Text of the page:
Gustavus Esselen

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Gustavus John Esselen (1888–1952) was an American chemist born in Roxbury, Boston, Massachusetts. He studied at Harvard University where he was awarded the A.B. (magna cum laude) in chemistry in 1909 and a doctorate in 1912. Until 1921 he was a member of the research staff of General Electric and then of Arthur D. Little. There with Little and Wallace Murray he contrived to make a 'silk' purse from reconstituted collagen extracted from a sow's ear.[1] In 1930 he founded Gustavus J. Esselen, Inc., which following a merger, became Esselen Research Division of United States Testing Co., Inc. Among the successful projects for industrial clients he was involved with was the development of anhydride curing agents for epoxy resins and polyvinyl butyral as an improved material for the subsequent commercialization of laminated glass for use in vehicles etc. More than 40 U.S. patents were issued as a result of his research efforts. He was a member of the American Chemical Society for 43 years, twice chairman of the Northeastern Section (1922–23) and served as councilor and director of the national organization. From 1919 to 1951 he was chairman of the American Section of the Society of Chemical Industry. Prior to World War II he was a reserve officer in the U.S. Army's Chemical Warfare Service. During the war he was a committee chairman with the Office of Scientific Research and Development.[2]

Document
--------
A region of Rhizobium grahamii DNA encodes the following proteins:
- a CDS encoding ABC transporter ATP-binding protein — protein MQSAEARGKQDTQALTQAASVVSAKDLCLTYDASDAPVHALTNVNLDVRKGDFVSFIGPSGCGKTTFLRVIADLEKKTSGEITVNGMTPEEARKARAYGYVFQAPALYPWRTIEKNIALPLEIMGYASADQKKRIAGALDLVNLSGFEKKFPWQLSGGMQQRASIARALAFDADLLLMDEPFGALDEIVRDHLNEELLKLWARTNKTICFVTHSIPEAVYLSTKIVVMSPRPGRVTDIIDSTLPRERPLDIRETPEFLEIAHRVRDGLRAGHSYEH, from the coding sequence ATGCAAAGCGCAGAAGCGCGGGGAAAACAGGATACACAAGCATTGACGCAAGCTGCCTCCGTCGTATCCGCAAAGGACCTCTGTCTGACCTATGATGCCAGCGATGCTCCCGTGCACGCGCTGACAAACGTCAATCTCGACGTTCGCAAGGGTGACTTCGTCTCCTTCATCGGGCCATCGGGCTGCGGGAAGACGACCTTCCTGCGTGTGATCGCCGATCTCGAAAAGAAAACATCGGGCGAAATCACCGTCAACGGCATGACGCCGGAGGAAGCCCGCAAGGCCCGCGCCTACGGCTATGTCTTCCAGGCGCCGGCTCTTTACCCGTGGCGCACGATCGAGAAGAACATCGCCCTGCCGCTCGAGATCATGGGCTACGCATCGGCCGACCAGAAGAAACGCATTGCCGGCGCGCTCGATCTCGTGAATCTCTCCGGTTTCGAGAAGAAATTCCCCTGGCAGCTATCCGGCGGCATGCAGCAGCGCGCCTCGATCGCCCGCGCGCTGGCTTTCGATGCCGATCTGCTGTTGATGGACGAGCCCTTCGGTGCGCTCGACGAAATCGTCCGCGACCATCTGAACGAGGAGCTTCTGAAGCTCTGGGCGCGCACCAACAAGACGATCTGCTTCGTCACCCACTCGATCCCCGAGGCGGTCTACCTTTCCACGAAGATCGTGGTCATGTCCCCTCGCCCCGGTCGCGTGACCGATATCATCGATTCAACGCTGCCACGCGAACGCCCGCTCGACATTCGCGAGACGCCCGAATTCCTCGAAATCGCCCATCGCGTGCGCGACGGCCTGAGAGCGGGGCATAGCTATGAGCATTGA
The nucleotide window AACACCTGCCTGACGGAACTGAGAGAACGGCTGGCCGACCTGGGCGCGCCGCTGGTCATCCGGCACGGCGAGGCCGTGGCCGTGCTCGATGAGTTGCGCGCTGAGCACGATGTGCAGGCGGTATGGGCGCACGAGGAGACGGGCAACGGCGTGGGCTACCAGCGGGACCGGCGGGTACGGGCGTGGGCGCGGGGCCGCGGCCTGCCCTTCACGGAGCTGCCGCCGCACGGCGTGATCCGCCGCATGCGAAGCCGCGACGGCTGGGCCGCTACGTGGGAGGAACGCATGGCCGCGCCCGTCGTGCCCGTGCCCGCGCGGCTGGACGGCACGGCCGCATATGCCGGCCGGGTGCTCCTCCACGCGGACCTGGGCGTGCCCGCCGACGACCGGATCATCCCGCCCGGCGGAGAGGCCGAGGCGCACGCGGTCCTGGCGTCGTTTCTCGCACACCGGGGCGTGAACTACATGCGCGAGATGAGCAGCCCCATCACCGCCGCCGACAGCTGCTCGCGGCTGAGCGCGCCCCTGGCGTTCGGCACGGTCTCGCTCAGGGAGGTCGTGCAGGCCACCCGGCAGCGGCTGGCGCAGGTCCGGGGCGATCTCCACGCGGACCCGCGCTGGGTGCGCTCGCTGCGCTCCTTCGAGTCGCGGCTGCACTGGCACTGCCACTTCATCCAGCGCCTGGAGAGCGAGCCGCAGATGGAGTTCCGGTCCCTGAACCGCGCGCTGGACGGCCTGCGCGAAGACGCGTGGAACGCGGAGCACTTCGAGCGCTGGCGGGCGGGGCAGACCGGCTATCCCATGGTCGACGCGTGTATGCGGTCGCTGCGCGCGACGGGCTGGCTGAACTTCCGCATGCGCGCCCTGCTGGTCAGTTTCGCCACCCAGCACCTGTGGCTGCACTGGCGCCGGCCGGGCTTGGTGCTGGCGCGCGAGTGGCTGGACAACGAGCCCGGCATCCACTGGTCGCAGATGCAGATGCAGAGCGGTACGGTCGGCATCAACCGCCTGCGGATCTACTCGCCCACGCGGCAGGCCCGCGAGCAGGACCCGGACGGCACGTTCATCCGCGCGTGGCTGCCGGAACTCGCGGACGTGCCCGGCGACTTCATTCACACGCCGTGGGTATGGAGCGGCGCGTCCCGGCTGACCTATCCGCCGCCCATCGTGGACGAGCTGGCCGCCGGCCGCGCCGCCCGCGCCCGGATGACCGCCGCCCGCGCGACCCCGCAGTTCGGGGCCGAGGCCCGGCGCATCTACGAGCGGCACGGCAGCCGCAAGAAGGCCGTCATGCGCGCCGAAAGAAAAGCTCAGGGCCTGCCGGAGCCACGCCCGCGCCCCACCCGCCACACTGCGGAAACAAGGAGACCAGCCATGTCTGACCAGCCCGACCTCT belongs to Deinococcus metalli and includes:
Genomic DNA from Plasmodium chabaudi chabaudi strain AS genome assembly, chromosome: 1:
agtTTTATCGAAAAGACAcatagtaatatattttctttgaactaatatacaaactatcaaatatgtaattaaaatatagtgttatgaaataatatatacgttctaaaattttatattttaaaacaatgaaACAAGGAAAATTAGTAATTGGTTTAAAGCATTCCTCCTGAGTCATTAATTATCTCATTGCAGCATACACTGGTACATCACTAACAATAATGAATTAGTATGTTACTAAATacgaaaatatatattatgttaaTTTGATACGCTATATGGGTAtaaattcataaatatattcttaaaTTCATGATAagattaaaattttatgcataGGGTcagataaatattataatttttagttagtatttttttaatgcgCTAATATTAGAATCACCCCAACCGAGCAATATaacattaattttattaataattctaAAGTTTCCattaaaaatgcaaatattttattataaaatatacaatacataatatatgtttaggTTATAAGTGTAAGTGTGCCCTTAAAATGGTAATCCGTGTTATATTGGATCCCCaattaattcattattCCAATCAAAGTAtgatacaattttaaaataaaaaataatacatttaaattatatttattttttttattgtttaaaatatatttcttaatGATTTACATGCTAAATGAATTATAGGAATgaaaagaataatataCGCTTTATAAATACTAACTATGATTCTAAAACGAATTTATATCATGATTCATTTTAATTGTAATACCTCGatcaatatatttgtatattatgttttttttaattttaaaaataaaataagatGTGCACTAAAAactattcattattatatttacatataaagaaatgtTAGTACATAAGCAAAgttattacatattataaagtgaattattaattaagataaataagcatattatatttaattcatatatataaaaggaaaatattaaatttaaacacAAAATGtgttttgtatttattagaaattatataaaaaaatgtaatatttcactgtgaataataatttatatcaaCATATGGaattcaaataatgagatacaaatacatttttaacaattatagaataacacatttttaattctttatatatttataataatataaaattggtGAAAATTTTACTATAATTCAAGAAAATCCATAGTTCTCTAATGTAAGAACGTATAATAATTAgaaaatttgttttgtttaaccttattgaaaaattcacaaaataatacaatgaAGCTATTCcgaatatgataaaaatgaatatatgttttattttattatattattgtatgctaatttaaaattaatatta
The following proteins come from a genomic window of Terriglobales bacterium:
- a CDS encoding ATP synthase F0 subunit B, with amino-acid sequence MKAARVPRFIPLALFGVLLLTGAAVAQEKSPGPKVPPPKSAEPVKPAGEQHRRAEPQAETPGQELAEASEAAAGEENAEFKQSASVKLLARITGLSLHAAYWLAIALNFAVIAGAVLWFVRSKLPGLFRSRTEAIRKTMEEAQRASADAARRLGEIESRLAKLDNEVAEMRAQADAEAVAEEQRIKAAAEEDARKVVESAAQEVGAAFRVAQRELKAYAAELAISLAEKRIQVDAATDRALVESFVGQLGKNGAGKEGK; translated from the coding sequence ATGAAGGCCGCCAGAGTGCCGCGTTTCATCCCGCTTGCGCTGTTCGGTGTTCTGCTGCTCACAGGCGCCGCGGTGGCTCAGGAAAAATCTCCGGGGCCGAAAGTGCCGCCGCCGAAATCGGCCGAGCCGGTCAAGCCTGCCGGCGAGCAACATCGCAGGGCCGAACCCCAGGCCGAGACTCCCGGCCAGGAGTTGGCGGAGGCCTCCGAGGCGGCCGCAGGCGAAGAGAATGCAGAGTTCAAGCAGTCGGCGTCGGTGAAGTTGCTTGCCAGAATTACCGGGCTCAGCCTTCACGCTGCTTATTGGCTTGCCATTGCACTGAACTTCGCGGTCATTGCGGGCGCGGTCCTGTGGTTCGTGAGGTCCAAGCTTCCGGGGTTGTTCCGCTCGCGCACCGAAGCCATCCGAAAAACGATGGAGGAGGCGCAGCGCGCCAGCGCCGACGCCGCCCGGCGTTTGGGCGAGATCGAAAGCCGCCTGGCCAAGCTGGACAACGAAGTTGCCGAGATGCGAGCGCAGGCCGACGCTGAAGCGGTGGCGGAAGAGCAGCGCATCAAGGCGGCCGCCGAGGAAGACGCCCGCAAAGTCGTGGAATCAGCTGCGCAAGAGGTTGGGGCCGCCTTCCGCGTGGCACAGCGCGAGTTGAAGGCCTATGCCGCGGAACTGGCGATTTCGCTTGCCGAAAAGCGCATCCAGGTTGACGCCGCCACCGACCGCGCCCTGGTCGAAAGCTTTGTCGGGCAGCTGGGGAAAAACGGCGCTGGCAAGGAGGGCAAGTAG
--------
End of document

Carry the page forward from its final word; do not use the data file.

Esselen Award[edit]

In 1987, the Esselen Award was established in his honor.[3]

The Esselen Award for Chemistry in the public interest is one of the most prestigious honors provided by the Northeastern Section of the ACS. The award of $5,000 annually recognizes[4]

a chemist whose scientific and technical work has contributed to the public well-being, and has thereby communicated positive values of the chemical profession.

Notable recipients include F. Sherwood Rowland, Mario Molina, Bruce Ames, Kyriacos C. Nicolaou, Robert S. Langer, Joseph M. DeSimone, Jean Fréchet, Ronald Breslow and Bruce Roth.[5] The 2011 winner was Arthur J. Nozik.


  1. ^ "Re: Sow's Ear". The Phrase Finder. Retrieved September 16, 2011. 
  2. ^ "Gustavus John Esselen". Northeastern Section of the American Chemical Society. Retrieved September 15, 2011. 
  3. ^ "Gustavus John Esselen 1888-1952 and the Esselen Award" (PDF). The Nucleus. Northeastern Section of the American Chemical Society. 83 (8): 4 and 21. 2000. 
  4. ^ "Gustavus John Esselen Award". Northeastern Section of the American Chemical Society. 2011. Retrieved September 15, 2011. 
  5. ^ "Prior Recipients of the John Gustavus Esselen Award". Northeastern Section of the American Chemical Society. Retrieved September 15, 2011.